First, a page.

Privacy and Indentity Theft: Reaping What We Sow

I recently came across an interesting article regarding the increasing problems with thieves targeting schools for identify theft.

The article mentions an incident where a hacker broke into a database at a school in El Paso, and managed to retrieve 63,000 Social Security numbers (SSNs) of students. 

This is a gold-mine for an identity thief.  SSNs can be used to get credit cards, take out loans, and generally "create" money for the thief.  Furthermore, the SSNs of young people are generally "clean", meaning they have no credit history attached, making it far easier to get credit with them.  Finally, if the SSNs used are those of very young students, it may be years before that student actually tries to use it to get credit legitimately, and thus years before the identity theft is detected. 

There have even been some experts suggesting that parents sign up their very young children for the sort of automatic credit check services that the government recommends for adults, to try to catch these sorts of issues early.

Many would shake their heads at this, and wonder why the school in question didn't do a better job of protecting the database that was attacked. 

While this perspective is certainly legitimate, anyone who has worked in the IT security space for a decent amount of time would tell you that no matter how well protected the system, there is no such thing as perfect security.  Bugs creep in, new attacks are developed, systems are misconfigured.  A determined attacker can usually find their way in, and good information security practice can only reduce risk, not eliminate it. 

Reducing risk significantly is usually an expensive proposition, requiring high levels of specialized knowledge, and expensive hardware and software tools that many schools can't afford. Furthermore, there is usually an inverse relationship between how secure a system is, and how functional it is - the more secure, the less capabilities it has, and the harder it is to use for legitimate purposes.  IT groups are usually tasked with making things easier for their users, not harder, so security often falls to the bottom of the priority list.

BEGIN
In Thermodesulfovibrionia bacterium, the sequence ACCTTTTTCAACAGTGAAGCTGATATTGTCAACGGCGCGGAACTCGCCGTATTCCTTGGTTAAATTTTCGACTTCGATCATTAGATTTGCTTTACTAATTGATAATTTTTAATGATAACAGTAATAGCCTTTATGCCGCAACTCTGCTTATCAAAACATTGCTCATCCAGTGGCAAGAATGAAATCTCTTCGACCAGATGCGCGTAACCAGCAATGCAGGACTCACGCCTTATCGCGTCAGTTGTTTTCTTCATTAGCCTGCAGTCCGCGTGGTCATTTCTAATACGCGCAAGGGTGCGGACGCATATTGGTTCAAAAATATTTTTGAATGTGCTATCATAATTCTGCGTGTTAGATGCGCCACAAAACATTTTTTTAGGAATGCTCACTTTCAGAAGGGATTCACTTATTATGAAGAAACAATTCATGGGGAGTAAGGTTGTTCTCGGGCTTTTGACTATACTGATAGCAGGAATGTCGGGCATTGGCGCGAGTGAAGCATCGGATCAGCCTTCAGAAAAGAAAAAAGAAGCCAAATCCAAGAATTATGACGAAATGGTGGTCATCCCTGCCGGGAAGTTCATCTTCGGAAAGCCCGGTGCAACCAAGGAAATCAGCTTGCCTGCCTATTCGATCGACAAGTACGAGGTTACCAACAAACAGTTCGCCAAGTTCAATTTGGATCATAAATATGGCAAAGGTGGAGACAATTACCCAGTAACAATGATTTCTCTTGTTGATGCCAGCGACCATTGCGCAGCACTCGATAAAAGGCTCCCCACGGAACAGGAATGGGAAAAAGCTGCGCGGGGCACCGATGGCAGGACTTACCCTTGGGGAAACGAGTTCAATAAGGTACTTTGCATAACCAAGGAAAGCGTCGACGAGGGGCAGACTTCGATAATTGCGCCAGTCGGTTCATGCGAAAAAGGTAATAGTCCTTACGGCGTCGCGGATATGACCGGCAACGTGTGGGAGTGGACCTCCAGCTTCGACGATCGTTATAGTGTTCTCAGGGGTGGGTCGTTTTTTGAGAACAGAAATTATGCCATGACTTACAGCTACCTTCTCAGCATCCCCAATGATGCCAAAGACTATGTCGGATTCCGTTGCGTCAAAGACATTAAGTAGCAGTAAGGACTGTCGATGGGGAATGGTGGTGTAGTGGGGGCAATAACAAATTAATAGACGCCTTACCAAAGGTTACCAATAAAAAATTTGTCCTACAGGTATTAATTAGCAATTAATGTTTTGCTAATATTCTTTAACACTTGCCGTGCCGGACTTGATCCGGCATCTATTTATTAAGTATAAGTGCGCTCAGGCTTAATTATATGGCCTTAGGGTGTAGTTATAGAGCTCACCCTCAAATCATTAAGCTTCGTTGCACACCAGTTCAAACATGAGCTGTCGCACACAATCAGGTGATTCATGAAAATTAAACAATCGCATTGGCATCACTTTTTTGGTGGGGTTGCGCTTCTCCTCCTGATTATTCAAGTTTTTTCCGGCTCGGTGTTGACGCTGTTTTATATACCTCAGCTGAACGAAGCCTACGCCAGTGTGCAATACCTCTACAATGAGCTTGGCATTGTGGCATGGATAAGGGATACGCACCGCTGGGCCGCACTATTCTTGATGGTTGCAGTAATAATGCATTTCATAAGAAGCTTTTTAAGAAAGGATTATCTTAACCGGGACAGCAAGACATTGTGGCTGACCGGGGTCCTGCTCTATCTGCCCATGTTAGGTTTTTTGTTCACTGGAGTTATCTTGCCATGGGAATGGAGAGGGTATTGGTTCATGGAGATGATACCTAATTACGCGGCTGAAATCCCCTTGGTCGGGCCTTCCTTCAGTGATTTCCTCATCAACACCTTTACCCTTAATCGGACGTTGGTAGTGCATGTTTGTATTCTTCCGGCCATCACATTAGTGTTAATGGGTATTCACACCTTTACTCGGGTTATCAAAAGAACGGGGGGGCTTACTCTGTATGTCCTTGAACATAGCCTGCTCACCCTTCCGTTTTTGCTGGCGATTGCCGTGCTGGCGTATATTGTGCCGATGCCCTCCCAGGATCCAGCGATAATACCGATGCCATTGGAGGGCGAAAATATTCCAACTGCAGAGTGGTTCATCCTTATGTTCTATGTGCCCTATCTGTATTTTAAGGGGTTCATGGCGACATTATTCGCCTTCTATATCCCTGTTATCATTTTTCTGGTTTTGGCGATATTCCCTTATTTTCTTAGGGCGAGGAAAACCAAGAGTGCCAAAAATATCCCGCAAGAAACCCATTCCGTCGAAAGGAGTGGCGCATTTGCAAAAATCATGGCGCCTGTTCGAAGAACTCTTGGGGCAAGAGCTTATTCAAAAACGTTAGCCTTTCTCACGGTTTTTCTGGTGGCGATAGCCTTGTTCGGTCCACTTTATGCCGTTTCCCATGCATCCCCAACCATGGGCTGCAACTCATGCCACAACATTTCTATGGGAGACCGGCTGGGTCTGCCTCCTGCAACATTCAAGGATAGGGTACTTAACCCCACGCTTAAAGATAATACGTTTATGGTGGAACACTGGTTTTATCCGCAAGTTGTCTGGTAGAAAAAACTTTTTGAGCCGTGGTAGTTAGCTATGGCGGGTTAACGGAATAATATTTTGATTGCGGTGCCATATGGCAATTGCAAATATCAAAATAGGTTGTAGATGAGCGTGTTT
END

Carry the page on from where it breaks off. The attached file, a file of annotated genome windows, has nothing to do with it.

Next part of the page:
That all being said, the attacker's job would have been much harder if the El Paso school hadn't been collecting SSNs from students to begin with. 

Why were they?  I expect the answer is convenience. 

Certainly, as we move towards using information technology in all aspects of our lives, the temptation to gather more data than we might necessarily need to accomplish our goals is ever-present.  Data collection and organization is often fantastically easy these days, so why not collect it?  It might come in handy later.

On a related note, designers of information systems often make assumptions about what data is or should be available, especially for identification and indexing purposes.  SSNs are a prime example – from the perspective of an software designer who is not well educated on security issues, the use of SSNs seems like a great idea.  Everyone has one, it's unique, and after all, it's already widely used.  Why not require this data and use it to uniquely identify students?

The answer to that question, of course, was answered for the folks in El Paso.

It behooves us to be very, very careful about the data we collect.  We need to develop an understanding of the other purposes the data might be used for, and understand, further, that we don't own the data, and are responsible to the real owners, the students, for protecting it when we do collect it. 

In the case of SSNs, if the only reason that a school is using them is to uniquely identify a student, a far better approach would be to assign each student a unique ID number when they enter the school system, completely unrelated to the student's SSN.  That number should be unique, random, and contain no "in-band" data that could be used to infer the age of the student, their location, or any other personal information about the student. 

This approach dramatically reduces the risk associated with holding that data, rather than exposing the student to risks that should more appropriately be carried solely by the school. 

While security is often at odds with functionality, there is significant room for improvement at all phases of development—especially in the design phase, where decisions about what sorts of data will be collected are properly made.  Trying to add on adequate security controls after the design is set is a losing proposition, and leads to issues that could have been avoided if more thought had been given to security through the entire development process.

In March 2012, Malcolm Heath joined our extended network of alumni.